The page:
Ok I'm approaching the final count down and the key issues are still 'out there'.
I still have to sort comprehensive travel insurance for my trip, no - expedition, to
I can't pretend that I'm not worried by recent events but the pragmatist in me recognises that the risk of travelling to the Khumbu is negligible. That poor lawyer stabbed to death after leaving the London Tube recently and the commuters killed in the
A couple of days in a fractious city probably presents a slightly increased risk - but I intend to simply obtain the necessary provisions and then head for the high mountains.
The decision whether to even embark on the trip has weighed heavily on my mind all week - whether to go or not and my parents (by parents I mean more my Father really) bad reaction to my inclination to go ahead and travel in the light of recent events have caused much stress.
Over the last week I have realised that for much of my life I have lived with a debilitating and frankly oppressive sense of duty and obligation. To my parents and my family and close friends whom I love very much and for whom I would do anything, to my job (god only knows why) and to friends. Underpinning this is a rather ominous sense of duty not so much to religion per say, but to the faith that I have. I have always thought of faith a tool of empowerment and therefore am beginning to realise just how much I have allowed religion to actually be the determining factor in certain decisions.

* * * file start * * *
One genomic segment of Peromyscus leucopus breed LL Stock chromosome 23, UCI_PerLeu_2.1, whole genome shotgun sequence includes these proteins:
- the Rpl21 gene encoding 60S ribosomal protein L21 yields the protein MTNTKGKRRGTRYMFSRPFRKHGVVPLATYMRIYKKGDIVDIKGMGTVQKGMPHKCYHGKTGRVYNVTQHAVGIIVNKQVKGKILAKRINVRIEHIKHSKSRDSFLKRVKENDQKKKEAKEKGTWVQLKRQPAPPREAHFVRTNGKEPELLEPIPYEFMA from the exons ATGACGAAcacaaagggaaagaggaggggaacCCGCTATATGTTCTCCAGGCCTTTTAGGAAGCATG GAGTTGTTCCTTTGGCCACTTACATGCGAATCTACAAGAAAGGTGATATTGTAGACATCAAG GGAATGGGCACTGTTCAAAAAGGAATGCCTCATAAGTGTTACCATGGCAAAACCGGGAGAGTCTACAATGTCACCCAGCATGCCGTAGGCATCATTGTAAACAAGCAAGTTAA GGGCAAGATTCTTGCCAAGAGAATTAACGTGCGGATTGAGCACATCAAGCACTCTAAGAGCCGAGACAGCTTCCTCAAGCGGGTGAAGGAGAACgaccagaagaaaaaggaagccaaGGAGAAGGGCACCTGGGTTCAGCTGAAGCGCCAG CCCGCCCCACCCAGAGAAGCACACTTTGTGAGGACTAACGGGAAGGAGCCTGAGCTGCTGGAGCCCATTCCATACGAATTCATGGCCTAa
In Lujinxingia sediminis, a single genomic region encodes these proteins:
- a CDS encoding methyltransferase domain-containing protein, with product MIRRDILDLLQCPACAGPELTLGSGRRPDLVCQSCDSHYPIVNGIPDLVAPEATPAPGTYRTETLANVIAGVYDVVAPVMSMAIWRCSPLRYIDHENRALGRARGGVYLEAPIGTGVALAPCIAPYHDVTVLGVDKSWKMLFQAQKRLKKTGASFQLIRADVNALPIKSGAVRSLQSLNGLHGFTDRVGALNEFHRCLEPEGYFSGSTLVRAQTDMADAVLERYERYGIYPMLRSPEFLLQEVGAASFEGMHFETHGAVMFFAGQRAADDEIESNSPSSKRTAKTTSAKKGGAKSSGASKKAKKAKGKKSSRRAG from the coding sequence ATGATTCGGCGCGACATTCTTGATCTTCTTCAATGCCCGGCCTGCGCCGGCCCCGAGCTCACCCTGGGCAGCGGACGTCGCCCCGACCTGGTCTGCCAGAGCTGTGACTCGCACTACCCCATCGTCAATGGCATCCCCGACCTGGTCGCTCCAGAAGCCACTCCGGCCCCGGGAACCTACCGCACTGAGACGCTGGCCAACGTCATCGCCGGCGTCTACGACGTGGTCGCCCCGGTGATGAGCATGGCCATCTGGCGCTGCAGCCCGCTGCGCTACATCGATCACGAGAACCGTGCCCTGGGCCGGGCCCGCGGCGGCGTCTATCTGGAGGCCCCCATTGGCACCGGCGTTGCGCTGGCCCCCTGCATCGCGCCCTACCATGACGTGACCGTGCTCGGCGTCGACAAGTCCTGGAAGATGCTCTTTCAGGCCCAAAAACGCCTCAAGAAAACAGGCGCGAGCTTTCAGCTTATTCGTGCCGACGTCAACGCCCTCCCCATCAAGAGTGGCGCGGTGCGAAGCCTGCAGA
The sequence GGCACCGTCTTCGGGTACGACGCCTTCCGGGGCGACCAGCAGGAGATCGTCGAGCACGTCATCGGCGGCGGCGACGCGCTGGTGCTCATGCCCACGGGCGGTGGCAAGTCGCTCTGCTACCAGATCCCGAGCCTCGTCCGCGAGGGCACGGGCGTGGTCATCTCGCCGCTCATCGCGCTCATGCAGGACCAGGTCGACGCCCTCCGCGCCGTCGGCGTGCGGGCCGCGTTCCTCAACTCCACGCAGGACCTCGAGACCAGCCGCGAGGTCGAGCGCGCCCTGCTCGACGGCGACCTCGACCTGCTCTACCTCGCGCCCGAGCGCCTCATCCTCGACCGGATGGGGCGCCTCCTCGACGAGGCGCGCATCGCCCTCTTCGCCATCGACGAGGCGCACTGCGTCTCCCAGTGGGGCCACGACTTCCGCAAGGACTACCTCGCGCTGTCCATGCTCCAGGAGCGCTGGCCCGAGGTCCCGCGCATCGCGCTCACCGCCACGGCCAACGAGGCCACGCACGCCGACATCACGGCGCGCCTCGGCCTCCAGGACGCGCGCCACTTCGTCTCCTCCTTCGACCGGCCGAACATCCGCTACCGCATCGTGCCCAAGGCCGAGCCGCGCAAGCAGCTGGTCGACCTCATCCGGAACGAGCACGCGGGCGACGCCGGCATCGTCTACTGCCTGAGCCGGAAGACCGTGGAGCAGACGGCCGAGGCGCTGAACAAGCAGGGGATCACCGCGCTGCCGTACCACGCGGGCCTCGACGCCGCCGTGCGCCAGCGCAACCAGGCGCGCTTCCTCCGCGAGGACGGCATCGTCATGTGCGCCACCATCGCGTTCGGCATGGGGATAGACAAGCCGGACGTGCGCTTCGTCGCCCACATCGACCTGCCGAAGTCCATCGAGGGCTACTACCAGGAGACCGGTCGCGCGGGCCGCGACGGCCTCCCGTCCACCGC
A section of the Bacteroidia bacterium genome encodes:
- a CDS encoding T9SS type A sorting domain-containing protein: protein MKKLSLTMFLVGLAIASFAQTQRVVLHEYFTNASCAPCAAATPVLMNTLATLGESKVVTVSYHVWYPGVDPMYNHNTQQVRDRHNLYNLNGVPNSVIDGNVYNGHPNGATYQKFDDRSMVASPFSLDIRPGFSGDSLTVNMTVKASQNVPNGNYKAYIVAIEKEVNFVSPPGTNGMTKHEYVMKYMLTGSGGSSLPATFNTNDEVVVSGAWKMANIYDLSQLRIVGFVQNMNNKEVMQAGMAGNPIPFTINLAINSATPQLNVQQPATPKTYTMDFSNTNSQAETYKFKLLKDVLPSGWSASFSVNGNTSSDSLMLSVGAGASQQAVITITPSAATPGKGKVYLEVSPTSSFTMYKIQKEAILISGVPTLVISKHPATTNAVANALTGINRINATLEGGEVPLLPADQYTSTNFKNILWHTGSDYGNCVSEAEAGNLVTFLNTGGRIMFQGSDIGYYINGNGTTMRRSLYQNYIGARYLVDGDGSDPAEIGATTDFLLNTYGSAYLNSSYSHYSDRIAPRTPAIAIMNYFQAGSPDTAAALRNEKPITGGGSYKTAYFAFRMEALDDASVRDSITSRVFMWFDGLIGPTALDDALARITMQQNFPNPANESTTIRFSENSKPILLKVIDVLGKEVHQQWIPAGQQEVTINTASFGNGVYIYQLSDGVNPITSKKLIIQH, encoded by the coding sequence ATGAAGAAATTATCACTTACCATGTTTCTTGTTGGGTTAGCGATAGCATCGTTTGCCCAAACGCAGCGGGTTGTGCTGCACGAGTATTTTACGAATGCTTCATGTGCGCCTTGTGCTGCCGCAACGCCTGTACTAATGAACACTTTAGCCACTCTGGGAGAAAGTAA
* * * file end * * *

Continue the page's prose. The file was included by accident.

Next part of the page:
In the past I have always done what others have wanted or expected of me. On reflection the extent to which this is true is staggering- it runs far to deep to go into in detail here.
I never wanted to be a civil servant - yet I've spent 15 years trying to make it my career because it was a steady stable income.
I ended up not going to university because I didn't get accepted to the courses I wanted and no one helped me look for alternatives or explore other options - I just started to look for work.
When the option of a job working in special effects came up I shied away and stuck with the safe option of the steady income.
And with personal relationships I have always allowed the thoughts and opinions of family and friends and my own demons to affect the decisions and paths that I've followed.
Now I have another decision to make - do I risk travelling to a fractious
I'm sure that this has all become far too internalised - far too big a deal.
But then again walking about 175 km, for four weeks, at high altitude, travelling to Mount Everest Base Camp, in the middle of the Himalayan winter, while Nepal looks to be heading towards serious political and social unrest …….is a big deal.
It's beginning to sink in now.
Reminded me, quite out of context, of a poem that I love.
" Nor law, nor duty bade me fight,
Nor public men, nor cheering crowds,
A lonelyimpulse of delight
Drove to this tumult in the clouds"